// make only valid move not involving the smallest disk

// find disk at the top of each rod

for ( i = 1; i <= 3; ++i )
topDisk[i] = numberOfDisks + 1;

for ( i = numberOfDisks; i >= 1; --i )
topDisk[rod[i]] = i;

// find which disk to move

switch ( rod )
{
case 1:
rodFrom = 2;
rodTo = 3;
break;
case 2:
rodFrom = 1;
rodTo = 3;
break;
case 3:
rodFrom = 1;
rodTo = 2;
break;
default:
printf ("error");
break;
}

if ( topDisk[rodFrom] > topDisk[rodTo] ) {
// swap values
temp = rodFrom;
rodFrom = rodTo;
rodTo = temp;
}

disk = topDisk[rodFrom];

}

printf ("%i: disk %i rod %c to rod %c\n", moveCount, disk,
rodFrom + 64, rodTo + 64);

// move disk

rod[disk] = rodTo;

// toggle everyOtherMove

everyOtherMove = ! everyOtherMove;

}
while ( destinationCount (rod, numberOfDisks) != numberOfDisks );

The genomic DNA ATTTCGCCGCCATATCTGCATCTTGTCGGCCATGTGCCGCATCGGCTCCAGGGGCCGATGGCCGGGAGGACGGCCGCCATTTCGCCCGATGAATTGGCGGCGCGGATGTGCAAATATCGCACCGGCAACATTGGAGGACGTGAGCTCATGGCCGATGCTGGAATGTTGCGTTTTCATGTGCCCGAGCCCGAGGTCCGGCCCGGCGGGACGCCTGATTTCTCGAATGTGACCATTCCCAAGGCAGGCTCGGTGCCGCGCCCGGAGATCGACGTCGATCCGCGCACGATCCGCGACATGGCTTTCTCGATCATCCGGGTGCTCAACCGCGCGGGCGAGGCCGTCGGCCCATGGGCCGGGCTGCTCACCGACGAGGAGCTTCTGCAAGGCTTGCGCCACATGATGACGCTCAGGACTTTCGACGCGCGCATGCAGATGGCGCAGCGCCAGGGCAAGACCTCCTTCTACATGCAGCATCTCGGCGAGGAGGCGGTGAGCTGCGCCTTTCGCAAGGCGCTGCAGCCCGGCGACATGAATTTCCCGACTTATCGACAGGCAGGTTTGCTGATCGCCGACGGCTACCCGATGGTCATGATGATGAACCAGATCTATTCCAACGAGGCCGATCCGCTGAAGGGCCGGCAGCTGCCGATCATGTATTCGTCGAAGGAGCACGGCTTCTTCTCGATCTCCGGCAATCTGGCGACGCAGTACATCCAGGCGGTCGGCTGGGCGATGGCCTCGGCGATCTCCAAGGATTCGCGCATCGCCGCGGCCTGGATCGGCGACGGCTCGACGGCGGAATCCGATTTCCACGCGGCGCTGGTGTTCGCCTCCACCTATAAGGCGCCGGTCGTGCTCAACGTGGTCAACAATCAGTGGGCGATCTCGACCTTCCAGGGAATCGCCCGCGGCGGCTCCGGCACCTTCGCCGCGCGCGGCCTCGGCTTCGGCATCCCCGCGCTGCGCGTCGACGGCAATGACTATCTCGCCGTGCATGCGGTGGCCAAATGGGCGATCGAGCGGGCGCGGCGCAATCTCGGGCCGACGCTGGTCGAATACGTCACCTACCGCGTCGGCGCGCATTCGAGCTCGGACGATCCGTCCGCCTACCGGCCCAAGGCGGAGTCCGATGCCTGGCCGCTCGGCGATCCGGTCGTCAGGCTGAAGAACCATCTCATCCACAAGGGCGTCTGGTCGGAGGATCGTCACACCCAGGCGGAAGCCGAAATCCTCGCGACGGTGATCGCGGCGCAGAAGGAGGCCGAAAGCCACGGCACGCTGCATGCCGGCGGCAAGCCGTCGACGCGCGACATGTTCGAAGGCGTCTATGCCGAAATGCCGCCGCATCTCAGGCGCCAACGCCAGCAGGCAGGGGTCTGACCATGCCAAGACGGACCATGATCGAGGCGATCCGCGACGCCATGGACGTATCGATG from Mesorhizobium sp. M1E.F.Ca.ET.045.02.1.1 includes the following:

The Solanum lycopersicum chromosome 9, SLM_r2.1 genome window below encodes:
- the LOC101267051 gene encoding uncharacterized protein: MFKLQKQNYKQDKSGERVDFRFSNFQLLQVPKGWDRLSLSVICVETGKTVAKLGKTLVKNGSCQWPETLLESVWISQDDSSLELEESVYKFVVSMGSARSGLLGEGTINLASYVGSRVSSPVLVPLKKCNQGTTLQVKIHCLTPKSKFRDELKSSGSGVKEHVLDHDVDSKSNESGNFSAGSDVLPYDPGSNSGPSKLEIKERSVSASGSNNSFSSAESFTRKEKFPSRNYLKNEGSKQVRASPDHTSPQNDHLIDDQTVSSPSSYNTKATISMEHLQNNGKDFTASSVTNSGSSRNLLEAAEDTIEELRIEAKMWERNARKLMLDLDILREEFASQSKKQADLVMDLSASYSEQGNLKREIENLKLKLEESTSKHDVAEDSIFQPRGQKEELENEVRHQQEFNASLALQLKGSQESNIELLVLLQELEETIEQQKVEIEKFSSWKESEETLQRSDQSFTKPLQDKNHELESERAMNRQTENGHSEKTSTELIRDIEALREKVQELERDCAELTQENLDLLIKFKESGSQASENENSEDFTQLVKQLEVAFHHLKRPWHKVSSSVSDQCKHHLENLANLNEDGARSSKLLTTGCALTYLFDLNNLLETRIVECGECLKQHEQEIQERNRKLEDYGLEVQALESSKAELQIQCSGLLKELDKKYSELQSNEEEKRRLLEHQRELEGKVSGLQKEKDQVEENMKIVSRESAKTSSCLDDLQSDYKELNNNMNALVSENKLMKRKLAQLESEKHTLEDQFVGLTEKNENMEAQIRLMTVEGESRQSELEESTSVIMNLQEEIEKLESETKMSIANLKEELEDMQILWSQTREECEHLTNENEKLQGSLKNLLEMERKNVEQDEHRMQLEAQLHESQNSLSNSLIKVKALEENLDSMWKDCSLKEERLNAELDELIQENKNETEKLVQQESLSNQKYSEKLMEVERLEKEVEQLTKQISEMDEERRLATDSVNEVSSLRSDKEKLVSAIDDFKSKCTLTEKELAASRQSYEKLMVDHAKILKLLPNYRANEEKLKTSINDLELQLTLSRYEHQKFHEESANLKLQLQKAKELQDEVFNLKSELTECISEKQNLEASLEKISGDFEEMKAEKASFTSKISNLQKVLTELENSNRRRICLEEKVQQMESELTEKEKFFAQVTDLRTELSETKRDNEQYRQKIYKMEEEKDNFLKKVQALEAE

return 0;
}

• – Caridorc Aug 6 '16 at 22:02

### Remove the everyOtherMove flag variable

You use it only once to control the logic of your program:

if ( ! everyOtherMove ) {


and this usage may be substitued with a evenness check of the moveCount variable that you would have anyway.

### Do not declare vars so much before using them

At line 36 temp is declared as an int, at line 113 temp is used for the first time. How can the reader remember the type of temp 77 lines later? Declare it just before using it.

Loop variables should be declared inside the loop statement as C99 allows it.

### Use ternary when it clearly simplifies

if ( (numberOfDisks & 1) == 0 )
smallestDir = 1;
else
smallestDir = -1;


Becomes

int smallestDir = (numberOfDisks & 1) == 0 ? 1 : -1


Much shorter and without the smallestDir = repetition.

Using % instead of bitwise operations to check evenness would be a further improvement.

### Reduce main (both code and vertical whitespace)

I introduce this helper function:

int wrap_around(int min, int max, int value)
{
return value < min ? max : (value > max ? min : value);
}


(Please note that it could also be written with if conditionals, I wrote it like this just because of my familiarity with ternary).